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You are here9. Physical Distribution / Warehouses


By Anonymous - Posted on 15 January 2012

Warehouses provide a place to store , handle and protect goods. They form an integral part of the business functions of an organization and contribute to the competitive advantage of a company by improving customer service levels and reducing transportation costs.Warehouses include plant warehouses, regional warehouses and local warehouses. They may be owned and operated by the supplier or intermediaries such
as wholesalers, or may be public warehouses.

The general activities carried out by warehouses can be broadly classified as follows :

  1. Receiving
  2. Put-away / Storing
  3. Order Picking
  4. Shipping
  5. Maintaining an Information System

The service functions warehouses perform can be classified into 2 kinds:

- The general warehouse where goods are stored for long periods and where the prime purpose is to protect goods until they are needed. There is minimal handling, movement and relationship to transportation. It is also the type used for inventories accumulated in anticipation or seasonal sales;
- The distribution warehouse has a dynamic purpose of movement and mixing. Goods are received in large-volume uniform lots, stored briefly,
and then broken down into small individual orders of different items required by the customer. The emphasis is on movement and handling rather than on storage. This type of warehouse is widely used in distribution systems.

Warehouses represent an interruption in the flow of material and thus add cost to the system. Items should be warehoused only if there is an offsetting benefit gained from storing them.

Role of Warehouses in the Distribution System
In a physical distribution system, the primary activities of the distribution warehouses / distribution centers include product mixing, handling and moving goods to meet customer requirements at reduced costs.
To be effective in their functioning, distribution warehouses should perform the following roles :

Consolidation :

 Usually products shipped to the distributors from various sources are in less-than-truckload (LTL) shipments. Consolidation function helps to convert many such small shipments into full / truckload (TL) shipments and in transporting these truckloads to the deployment warehouses. From the deployment warehouses, the shipments are broken down into smaller, less-thantruckload (LTL) shipments to cater to the local market requirements and this process is called break-bulk.

Product mixing. Product mixing deals with the grouping of different items into an order and the economies that warehouses can provide in doing this. When customers place orders, they often want a mix of products that are produced in different locations.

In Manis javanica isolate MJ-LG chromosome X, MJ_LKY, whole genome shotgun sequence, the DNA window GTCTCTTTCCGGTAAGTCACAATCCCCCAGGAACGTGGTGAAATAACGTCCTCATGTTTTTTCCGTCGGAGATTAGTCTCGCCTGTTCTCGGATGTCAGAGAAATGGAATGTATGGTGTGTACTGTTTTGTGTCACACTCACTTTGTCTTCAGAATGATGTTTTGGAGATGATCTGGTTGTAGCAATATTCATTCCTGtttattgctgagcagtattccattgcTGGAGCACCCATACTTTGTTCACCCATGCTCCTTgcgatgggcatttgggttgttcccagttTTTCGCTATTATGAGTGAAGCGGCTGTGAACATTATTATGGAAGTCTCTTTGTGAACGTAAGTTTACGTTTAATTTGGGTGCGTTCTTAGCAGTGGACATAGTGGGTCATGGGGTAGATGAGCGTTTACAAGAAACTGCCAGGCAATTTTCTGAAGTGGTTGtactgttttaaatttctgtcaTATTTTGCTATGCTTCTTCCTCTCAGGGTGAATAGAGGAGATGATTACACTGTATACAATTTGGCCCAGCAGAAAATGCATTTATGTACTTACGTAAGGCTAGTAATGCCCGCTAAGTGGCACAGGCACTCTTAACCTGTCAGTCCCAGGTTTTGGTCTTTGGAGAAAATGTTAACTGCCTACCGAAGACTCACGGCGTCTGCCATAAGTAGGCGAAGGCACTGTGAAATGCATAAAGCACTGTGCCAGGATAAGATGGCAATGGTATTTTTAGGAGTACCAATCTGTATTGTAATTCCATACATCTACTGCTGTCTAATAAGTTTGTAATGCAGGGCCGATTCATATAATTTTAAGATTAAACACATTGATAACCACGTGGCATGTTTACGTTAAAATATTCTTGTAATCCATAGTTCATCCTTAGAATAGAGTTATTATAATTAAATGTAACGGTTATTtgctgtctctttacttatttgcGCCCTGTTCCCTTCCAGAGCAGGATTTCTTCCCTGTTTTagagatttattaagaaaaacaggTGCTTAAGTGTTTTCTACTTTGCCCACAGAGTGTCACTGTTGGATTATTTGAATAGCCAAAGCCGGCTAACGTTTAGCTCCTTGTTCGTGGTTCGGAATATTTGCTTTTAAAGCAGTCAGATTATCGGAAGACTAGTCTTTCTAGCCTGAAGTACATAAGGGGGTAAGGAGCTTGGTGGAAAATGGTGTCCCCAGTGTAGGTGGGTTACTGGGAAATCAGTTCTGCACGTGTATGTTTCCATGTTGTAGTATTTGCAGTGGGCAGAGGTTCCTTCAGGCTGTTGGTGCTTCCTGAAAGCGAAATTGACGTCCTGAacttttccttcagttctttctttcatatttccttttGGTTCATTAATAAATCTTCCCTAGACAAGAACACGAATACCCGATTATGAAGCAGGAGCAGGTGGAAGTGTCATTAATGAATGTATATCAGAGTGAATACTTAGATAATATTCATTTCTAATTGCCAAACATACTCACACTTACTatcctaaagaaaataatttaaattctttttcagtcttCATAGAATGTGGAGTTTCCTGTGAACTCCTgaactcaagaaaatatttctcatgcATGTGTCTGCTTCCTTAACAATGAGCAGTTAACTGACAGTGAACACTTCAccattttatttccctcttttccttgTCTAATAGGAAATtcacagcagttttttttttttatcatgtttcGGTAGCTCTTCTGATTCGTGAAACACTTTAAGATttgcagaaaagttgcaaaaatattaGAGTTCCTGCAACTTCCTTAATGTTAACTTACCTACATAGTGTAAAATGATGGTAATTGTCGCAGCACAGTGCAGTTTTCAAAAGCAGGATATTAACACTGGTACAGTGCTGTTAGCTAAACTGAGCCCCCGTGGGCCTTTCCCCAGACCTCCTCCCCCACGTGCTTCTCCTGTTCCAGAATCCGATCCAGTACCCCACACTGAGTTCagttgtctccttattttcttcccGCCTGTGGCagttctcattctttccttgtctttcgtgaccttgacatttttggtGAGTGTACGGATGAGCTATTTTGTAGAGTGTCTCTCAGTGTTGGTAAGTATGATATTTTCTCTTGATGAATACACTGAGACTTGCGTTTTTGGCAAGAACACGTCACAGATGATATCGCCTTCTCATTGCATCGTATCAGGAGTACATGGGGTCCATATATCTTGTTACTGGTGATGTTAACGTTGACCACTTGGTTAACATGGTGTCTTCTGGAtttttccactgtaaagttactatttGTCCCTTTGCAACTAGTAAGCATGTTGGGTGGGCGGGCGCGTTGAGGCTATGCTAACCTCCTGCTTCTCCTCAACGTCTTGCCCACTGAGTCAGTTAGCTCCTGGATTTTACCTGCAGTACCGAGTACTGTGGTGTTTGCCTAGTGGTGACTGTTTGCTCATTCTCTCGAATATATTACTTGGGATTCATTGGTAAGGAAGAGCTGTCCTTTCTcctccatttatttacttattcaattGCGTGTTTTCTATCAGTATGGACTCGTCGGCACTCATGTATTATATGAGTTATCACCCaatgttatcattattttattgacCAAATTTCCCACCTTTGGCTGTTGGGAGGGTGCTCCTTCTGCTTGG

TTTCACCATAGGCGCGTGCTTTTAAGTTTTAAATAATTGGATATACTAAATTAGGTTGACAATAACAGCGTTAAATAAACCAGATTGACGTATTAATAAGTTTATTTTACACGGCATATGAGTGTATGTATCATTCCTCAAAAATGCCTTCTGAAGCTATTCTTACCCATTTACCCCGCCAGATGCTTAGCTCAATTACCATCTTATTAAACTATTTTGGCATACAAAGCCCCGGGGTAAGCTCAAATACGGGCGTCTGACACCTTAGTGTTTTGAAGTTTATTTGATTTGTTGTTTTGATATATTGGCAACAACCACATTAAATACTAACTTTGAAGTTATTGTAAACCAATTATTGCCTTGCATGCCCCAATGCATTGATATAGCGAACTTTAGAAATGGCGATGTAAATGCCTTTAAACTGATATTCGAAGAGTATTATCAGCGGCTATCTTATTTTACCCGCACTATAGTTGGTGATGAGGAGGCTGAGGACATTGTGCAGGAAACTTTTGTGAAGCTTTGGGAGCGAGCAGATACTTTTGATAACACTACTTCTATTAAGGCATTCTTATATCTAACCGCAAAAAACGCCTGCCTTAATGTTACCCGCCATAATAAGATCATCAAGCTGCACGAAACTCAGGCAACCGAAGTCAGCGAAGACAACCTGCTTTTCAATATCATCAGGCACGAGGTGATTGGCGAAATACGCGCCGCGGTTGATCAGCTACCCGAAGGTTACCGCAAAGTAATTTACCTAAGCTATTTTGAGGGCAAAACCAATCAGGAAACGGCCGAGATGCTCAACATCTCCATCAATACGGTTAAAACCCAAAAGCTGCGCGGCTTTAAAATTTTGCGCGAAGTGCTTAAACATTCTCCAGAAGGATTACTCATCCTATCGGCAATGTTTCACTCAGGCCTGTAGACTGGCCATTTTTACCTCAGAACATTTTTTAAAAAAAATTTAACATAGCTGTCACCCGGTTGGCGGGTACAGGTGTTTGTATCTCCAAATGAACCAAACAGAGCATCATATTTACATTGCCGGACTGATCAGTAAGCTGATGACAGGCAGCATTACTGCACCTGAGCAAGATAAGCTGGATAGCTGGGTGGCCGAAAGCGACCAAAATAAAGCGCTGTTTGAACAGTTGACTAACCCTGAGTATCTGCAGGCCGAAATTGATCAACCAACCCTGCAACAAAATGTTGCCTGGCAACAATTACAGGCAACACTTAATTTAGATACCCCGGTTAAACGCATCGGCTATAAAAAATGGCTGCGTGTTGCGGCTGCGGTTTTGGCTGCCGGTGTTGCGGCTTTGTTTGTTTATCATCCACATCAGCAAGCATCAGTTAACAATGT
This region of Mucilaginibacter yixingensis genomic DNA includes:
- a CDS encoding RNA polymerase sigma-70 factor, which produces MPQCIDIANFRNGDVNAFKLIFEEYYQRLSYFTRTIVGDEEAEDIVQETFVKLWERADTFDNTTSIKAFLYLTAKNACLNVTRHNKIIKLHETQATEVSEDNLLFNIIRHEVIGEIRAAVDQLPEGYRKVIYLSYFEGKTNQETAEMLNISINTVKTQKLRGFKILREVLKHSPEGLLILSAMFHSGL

Service. Distribution centers improve customer service by providing place utility. Goods are positioned close to markets so the markets can be serve more quickly.

Warehousing and transportation costs
The particular shipping pattern will depend largely upon the following:

- Number of customers,
- Geographic distribution of the customers,
- Customer order size,
- Number and location of plants and distribution centers.

Suppliers have little or no control over the first 3 but do have some control over the last. With respect to transportation, it then becomes a question of the cost of serving customers direct from the central distribution center or from the regional distribution center. A company can now supply customers in other locations directly from the factory or through the distribution center. The question is to decide which locations
should be supplied from each source. The answer is the source that can service the location at least cost.

Laid-down cost (LDC) is the delivered cost of product to a particular geographic point. The delivered cost includes all costs of moving the goods from A to B.
           LDC = P + T*X            
Where: P = Product costs,
              T = Transportation cost per mile,
              X = Distance.
The product cost includes all costs in getting the product to the supply location and storing it there (TL cost to point B, inventory cost at B,...).

Market boundary. The market boundary is the line between 2 or more supply sources where the laid-down cost is the same. There are 2 sources of supply: A and B. Y marks the market boundary between A and B, where the LDC from A is the same as B. Assume the product cost at A is $100 and product cost from B is $100 plus the TL transportation from A to B and inventory carrying costs at B ($10 per unit).

Transportation costs from either A or B are $0.40 per unit per mile:
100 + 0.40X = 110 + 0.40 (100-X)
X = 62.5 Miles

Effect on transportation costs of adding more warehouses

Generally, as more distribution centers are added to the system, we can expect
the following:

- The cost of truckload shipments to the distribution centers to increase,
- The cost of LTL shipments to customers to decrease,
- The total cost of transportation to decrease.
- The total cost of warehousing to increase.
- The total cost of logistics(warehousing + transport) to decrease for first few warehouses but increase after a certain number of warehouses.

As expected, the major savings is from the addition of the first few distribution centers.

Eventually, as more distribution are added, the saving decrease.

The number of customers served by additional distribution centers decreases and the volume that
can be shipped TL to the additional distribution centers is less than to the first ones.

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